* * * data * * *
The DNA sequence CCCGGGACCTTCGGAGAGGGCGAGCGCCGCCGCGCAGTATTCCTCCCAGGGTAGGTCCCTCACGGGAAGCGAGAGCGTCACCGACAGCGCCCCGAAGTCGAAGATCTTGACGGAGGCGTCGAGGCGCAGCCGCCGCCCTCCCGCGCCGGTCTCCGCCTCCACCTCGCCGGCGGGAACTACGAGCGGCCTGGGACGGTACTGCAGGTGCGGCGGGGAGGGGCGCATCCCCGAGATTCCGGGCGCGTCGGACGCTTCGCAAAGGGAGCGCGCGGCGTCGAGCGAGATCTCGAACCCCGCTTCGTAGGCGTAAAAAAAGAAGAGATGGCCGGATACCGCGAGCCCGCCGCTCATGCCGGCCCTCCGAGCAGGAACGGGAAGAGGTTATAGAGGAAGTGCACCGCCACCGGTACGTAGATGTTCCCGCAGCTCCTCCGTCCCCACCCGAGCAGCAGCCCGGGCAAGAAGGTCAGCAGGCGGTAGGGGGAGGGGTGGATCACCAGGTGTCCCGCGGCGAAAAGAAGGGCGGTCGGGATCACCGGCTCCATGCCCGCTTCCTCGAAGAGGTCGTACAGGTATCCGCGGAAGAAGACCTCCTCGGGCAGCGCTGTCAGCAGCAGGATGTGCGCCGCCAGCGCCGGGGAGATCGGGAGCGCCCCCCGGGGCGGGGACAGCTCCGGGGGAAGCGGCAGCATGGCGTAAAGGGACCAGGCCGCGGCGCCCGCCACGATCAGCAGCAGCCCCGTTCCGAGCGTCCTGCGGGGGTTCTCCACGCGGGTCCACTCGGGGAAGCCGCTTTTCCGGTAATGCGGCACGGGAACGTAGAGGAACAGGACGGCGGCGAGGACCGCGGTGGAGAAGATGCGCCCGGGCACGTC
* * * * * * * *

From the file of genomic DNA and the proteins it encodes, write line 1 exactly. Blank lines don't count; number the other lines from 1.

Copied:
The DNA sequence CCCGGGACCTTCGGAGAGGGCGAGCGCCGCCGCGCAGTATTCCTCCCAGGGTAGGTCCCTCACGGGAAGCGAGAGCGTCACCGACAGCGCCCCGAAGTCGAAGATCTTGACGGAGGCGTCGAGGCGCAGCCGCCGCCCTCCCGCGCCGGTCTCCGCCTCCACCTCGCCGGCGGGAACTACGAGCGGCCTGGGACGGTACTGCAGGTGCGGCGGGGAGGGGCGCATCCCCGAGATTCCGGGCGCGTCGGACGCTTCGCAAAGGGAGCGCGCGGCGTCGAGCGAGATCTCGAACCCCGCTTCGTAGGCGTAAAAAAAGAAGAGATGGCCGGATACCGCGAGCCCGCCGCTCATGCCGGCCCTCCGAGCAGGAACGGGAAGAGGTTATAGAGGAAGTGCACCGCCACCGGTACGTAGATGTTCCCGCAGCTCCTCCGTCCCCACCCGAGCAGCAGCCCGGGCAAGAAGGTCAGCAGGCGGTAGGGGGAGGGGTGGATCACCAGGTGTCCCGCGGCGAAAAGAAGGGCGGTCGGGATCACCGGCTCCATGCCCGCTTCCTCGAAGAGGTCGTACAGGTATCCGCGGAAGAAGACCTCCTCGGGCAGCGCTGTCAGCAGCAGGATGTGCGCCGCCAGCGCCGGGGAGATCGGGAGCGCCCCCCGGGGCGGGGACAGCTCCGGGGGAAGCGGCAGCATGGCGTAAAGGGACCAGGCCGCGGCGCCCGCCACGATCAGCAGCAGCCCCGTTCCGAGCGTCCTGCGGGGGTTCTCCACGCGGGTCCACTCGGGGAAGCCGCTTTTCCGGTAATGCGGCACGGGAACGTAGAGGAACAGGACGGCGGCGAGGACCGCGGTGGAGAAGATGCGCCCGGGCACGTC